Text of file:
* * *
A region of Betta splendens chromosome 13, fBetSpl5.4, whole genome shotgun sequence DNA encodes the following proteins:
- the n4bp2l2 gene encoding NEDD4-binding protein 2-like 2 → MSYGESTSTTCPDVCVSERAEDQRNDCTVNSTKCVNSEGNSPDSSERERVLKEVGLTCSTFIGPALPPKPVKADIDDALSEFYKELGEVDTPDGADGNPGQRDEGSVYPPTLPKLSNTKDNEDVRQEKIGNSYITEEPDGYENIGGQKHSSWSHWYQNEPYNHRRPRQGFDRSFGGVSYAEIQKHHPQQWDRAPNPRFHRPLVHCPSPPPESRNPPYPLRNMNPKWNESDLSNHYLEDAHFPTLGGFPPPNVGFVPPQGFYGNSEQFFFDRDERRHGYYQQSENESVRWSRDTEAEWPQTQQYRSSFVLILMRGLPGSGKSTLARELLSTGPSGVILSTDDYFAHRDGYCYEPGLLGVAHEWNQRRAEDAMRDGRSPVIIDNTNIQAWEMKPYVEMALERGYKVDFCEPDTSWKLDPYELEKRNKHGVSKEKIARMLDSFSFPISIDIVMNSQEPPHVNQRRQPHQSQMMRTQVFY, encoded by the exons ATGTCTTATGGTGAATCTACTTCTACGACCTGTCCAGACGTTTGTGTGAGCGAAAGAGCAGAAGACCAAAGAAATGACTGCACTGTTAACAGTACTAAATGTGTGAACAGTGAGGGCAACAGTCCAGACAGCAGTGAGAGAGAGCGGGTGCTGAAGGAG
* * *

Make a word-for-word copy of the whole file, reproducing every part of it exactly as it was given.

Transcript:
A region of Betta splendens chromosome 13, fBetSpl5.4, whole genome shotgun sequence DNA encodes the following proteins:
- the n4bp2l2 gene encoding NEDD4-binding protein 2-like 2 → MSYGESTSTTCPDVCVSERAEDQRNDCTVNSTKCVNSEGNSPDSSERERVLKEVGLTCSTFIGPALPPKPVKADIDDALSEFYKELGEVDTPDGADGNPGQRDEGSVYPPTLPKLSNTKDNEDVRQEKIGNSYITEEPDGYENIGGQKHSSWSHWYQNEPYNHRRPRQGFDRSFGGVSYAEIQKHHPQQWDRAPNPRFHRPLVHCPSPPPESRNPPYPLRNMNPKWNESDLSNHYLEDAHFPTLGGFPPPNVGFVPPQGFYGNSEQFFFDRDERRHGYYQQSENESVRWSRDTEAEWPQTQQYRSSFVLILMRGLPGSGKSTLARELLSTGPSGVILSTDDYFAHRDGYCYEPGLLGVAHEWNQRRAEDAMRDGRSPVIIDNTNIQAWEMKPYVEMALERGYKVDFCEPDTSWKLDPYELEKRNKHGVSKEKIARMLDSFSFPISIDIVMNSQEPPHVNQRRQPHQSQMMRTQVFY, encoded by the exons ATGTCTTATGGTGAATCTACTTCTACGACCTGTCCAGACGTTTGTGTGAGCGAAAGAGCAGAAGACCAAAGAAATGACTGCACTGTTAACAGTACTAAATGTGTGAACAGTGAGGGCAACAGTCCAGACAGCAGTGAGAGAGAGCGGGTGCTGAAGGAG